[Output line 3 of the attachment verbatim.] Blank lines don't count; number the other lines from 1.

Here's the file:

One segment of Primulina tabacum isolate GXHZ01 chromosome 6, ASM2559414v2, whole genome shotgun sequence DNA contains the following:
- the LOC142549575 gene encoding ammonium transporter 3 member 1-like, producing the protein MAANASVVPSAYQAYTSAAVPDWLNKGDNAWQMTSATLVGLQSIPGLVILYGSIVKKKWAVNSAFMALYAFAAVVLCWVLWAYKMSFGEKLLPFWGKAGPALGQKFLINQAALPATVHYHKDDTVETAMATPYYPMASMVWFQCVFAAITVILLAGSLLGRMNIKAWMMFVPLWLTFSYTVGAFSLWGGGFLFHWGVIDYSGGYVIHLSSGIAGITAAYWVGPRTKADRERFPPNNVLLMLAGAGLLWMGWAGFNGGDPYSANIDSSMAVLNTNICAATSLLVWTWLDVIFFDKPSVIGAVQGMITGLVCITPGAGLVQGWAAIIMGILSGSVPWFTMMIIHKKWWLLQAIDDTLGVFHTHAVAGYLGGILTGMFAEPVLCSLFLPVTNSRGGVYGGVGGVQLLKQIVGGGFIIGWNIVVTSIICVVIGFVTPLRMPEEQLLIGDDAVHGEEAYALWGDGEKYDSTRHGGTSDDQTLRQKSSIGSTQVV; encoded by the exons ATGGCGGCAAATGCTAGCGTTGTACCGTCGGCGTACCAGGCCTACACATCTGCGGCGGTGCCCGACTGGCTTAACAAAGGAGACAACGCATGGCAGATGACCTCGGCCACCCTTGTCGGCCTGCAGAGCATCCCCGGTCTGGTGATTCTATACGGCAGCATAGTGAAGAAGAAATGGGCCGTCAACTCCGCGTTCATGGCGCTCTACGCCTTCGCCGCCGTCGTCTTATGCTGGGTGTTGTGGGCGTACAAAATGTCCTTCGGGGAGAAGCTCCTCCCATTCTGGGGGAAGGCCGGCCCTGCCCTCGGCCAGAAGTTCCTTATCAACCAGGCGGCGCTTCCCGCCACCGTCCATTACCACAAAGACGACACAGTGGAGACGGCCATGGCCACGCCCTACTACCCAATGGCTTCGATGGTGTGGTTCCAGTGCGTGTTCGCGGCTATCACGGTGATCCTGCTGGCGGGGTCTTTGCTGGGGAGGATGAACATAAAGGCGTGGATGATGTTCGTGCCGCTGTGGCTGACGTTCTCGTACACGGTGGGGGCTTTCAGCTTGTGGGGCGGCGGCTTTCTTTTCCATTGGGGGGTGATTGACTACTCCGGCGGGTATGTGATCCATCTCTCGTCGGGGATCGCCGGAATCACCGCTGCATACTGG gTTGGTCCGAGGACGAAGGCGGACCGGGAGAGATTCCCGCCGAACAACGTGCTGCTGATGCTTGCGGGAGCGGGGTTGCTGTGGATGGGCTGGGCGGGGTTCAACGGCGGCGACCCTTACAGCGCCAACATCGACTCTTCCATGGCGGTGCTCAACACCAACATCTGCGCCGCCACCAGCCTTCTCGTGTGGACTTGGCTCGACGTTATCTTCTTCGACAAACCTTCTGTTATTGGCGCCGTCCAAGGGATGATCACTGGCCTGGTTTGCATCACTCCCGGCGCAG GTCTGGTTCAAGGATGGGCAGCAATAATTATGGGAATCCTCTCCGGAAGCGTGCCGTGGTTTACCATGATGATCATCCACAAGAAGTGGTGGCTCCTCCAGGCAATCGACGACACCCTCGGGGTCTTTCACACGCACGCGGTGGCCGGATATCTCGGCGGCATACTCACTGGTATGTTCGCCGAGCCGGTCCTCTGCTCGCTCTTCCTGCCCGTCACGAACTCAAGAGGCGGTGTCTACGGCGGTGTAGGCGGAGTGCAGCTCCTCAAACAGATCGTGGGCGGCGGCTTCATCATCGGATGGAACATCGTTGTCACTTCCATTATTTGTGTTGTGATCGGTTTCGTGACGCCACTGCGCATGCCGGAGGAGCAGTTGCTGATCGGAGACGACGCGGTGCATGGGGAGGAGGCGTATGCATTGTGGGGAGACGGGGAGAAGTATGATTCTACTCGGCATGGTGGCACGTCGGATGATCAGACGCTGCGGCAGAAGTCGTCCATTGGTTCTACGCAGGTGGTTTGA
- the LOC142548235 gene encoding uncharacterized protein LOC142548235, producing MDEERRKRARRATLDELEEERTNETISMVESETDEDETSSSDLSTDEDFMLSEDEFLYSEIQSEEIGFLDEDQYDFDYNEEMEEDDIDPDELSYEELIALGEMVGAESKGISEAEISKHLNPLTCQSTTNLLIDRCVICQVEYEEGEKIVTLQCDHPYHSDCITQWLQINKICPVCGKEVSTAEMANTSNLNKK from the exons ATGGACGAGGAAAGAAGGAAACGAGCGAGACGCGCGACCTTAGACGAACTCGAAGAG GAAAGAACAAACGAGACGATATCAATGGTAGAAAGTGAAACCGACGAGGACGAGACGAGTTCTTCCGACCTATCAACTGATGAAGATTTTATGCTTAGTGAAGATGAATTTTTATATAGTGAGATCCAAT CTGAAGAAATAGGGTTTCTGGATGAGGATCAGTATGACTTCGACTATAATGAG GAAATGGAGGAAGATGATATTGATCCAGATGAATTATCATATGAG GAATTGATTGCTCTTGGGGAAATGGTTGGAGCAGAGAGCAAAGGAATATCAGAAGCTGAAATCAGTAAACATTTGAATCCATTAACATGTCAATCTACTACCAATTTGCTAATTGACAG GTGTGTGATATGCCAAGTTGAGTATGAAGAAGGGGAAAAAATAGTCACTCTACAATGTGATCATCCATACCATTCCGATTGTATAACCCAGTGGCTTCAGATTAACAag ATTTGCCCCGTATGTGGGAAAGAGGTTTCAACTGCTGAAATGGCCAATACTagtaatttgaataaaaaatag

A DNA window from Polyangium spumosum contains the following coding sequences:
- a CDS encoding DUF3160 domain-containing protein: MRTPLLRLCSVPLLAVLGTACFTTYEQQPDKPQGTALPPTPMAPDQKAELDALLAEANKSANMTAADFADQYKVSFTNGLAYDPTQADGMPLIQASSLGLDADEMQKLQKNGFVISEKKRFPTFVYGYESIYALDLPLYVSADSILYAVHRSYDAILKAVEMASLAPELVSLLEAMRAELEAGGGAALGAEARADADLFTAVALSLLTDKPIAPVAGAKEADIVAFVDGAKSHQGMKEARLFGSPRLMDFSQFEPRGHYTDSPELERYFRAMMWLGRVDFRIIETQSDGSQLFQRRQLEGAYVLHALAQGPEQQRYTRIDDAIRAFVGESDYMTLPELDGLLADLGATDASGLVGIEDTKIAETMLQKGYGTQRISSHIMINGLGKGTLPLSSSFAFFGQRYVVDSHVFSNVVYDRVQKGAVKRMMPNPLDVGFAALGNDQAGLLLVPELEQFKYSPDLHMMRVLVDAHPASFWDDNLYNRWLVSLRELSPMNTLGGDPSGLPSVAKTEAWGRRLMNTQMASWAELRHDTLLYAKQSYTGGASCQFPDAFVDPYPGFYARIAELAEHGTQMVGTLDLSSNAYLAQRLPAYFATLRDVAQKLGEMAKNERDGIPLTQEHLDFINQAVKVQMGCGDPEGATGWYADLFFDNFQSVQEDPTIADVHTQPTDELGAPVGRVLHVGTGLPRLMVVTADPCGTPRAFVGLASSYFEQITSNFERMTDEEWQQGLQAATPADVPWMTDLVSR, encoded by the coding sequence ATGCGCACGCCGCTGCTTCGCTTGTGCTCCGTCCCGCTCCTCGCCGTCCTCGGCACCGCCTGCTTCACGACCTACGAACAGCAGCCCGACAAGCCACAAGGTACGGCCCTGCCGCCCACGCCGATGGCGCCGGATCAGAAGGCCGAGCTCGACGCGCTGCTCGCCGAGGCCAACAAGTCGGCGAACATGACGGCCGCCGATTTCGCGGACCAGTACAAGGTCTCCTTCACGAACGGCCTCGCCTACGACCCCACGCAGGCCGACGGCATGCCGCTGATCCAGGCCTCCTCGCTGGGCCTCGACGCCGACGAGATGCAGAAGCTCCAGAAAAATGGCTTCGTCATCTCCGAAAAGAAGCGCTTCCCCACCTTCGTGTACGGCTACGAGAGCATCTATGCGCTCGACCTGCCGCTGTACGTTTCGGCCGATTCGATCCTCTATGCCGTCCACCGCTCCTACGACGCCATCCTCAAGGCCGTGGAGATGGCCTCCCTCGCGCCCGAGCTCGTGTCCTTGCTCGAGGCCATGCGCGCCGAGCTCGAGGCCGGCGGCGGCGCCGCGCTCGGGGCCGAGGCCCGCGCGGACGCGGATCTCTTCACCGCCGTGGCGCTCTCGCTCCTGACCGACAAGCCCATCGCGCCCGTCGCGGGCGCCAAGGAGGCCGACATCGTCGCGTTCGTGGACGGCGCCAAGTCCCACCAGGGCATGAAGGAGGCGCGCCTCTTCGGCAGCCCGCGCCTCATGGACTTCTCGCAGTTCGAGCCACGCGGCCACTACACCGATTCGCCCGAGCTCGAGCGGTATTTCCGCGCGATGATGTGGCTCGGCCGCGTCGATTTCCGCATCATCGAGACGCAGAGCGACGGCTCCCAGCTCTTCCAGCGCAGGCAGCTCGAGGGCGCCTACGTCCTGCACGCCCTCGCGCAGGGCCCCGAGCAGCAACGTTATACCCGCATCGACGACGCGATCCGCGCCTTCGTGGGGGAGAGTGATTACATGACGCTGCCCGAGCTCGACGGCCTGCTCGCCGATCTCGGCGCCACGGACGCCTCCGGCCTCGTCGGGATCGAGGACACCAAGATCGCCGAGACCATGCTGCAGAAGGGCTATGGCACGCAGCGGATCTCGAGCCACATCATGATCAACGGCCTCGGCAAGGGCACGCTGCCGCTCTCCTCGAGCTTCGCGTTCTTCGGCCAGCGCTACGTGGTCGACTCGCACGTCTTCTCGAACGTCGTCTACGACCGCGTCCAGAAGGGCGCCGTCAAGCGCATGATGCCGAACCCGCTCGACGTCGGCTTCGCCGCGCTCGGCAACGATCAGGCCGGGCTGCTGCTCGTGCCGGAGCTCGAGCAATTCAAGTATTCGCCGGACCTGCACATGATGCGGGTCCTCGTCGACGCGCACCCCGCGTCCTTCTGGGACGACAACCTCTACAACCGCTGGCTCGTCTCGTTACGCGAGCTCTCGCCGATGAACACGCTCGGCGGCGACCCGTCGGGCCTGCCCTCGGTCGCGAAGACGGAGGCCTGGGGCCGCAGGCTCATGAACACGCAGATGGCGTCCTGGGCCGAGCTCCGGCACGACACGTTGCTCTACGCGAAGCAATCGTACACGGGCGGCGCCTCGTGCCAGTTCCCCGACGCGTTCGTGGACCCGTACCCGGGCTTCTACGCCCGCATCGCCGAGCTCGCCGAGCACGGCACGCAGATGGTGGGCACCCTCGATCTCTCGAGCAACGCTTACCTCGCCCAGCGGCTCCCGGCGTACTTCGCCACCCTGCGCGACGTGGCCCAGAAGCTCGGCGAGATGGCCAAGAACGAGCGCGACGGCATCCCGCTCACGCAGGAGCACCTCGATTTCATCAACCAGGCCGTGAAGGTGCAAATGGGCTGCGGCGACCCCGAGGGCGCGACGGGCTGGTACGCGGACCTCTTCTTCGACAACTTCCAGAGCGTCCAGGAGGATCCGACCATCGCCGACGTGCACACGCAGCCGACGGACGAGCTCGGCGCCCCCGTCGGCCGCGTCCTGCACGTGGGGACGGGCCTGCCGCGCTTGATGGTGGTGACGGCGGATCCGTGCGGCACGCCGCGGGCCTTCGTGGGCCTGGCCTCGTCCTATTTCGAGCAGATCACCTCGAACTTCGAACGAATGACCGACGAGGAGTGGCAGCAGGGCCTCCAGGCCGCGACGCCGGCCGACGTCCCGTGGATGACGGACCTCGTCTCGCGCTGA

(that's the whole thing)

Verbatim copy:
- the LOC142548235 gene encoding uncharacterized protein LOC142548235, producing MDEERRKRARRATLDELEEERTNETISMVESETDEDETSSSDLSTDEDFMLSEDEFLYSEIQSEEIGFLDEDQYDFDYNEEMEEDDIDPDELSYEELIALGEMVGAESKGISEAEISKHLNPLTCQSTTNLLIDRCVICQVEYEEGEKIVTLQCDHPYHSDCITQWLQINKICPVCGKEVSTAEMANTSNLNKK from the exons ATGGACGAGGAAAGAAGGAAACGAGCGAGACGCGCGACCTTAGACGAACTCGAAGAG GAAAGAACAAACGAGACGATATCAATGGTAGAAAGTGAAACCGACGAGGACGAGACGAGTTCTTCCGACCTATCAACTGATGAAGATTTTATGCTTAGTGAAGATGAATTTTTATATAGTGAGATCCAAT CTGAAGAAATAGGGTTTCTGGATGAGGATCAGTATGACTTCGACTATAATGAG GAAATGGAGGAAGATGATATTGATCCAGATGAATTATCATATGAG GAATTGATTGCTCTTGGGGAAATGGTTGGAGCAGAGAGCAAAGGAATATCAGAAGCTGAAATCAGTAAACATTTGAATCCATTAACATGTCAATCTACTACCAATTTGCTAATTGACAG GTGTGTGATATGCCAAGTTGAGTATGAAGAAGGGGAAAAAATAGTCACTCTACAATGTGATCATCCATACCATTCCGATTGTATAACCCAGTGGCTTCAGATTAACAag ATTTGCCCCGTATGTGGGAAAGAGGTTTCAACTGCTGAAATGGCCAATACTagtaatttgaataaaaaatag